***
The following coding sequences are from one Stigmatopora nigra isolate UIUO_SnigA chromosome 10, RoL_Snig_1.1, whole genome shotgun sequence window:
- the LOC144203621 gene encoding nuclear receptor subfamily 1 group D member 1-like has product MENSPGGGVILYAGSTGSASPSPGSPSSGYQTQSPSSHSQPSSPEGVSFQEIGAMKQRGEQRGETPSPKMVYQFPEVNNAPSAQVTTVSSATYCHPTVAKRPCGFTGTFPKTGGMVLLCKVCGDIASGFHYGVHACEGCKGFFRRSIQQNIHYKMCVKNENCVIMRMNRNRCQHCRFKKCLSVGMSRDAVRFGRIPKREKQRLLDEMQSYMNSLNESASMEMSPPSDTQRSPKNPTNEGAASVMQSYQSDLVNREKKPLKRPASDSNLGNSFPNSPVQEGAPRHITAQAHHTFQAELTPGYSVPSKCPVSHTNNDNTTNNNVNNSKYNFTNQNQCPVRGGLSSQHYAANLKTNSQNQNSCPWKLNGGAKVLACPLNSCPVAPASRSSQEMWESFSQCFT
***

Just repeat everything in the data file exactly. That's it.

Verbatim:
The following coding sequences are from one Stigmatopora nigra isolate UIUO_SnigA chromosome 10, RoL_Snig_1.1, whole genome shotgun sequence window:
- the LOC144203621 gene encoding nuclear receptor subfamily 1 group D member 1-like has product MENSPGGGVILYAGSTGSASPSPGSPSSGYQTQSPSSHSQPSSPEGVSFQEIGAMKQRGEQRGETPSPKMVYQFPEVNNAPSAQVTTVSSATYCHPTVAKRPCGFTGTFPKTGGMVLLCKVCGDIASGFHYGVHACEGCKGFFRRSIQQNIHYKMCVKNENCVIMRMNRNRCQHCRFKKCLSVGMSRDAVRFGRIPKREKQRLLDEMQSYMNSLNESASMEMSPPSDTQRSPKNPTNEGAASVMQSYQSDLVNREKKPLKRPASDSNLGNSFPNSPVQEGAPRHITAQAHHTFQAELTPGYSVPSKCPVSHTNNDNTTNNNVNNSKYNFTNQNQCPVRGGLSSQHYAANLKTNSQNQNSCPWKLNGGAKVLACPLNSCPVAPASRSSQEMWESFSQCFT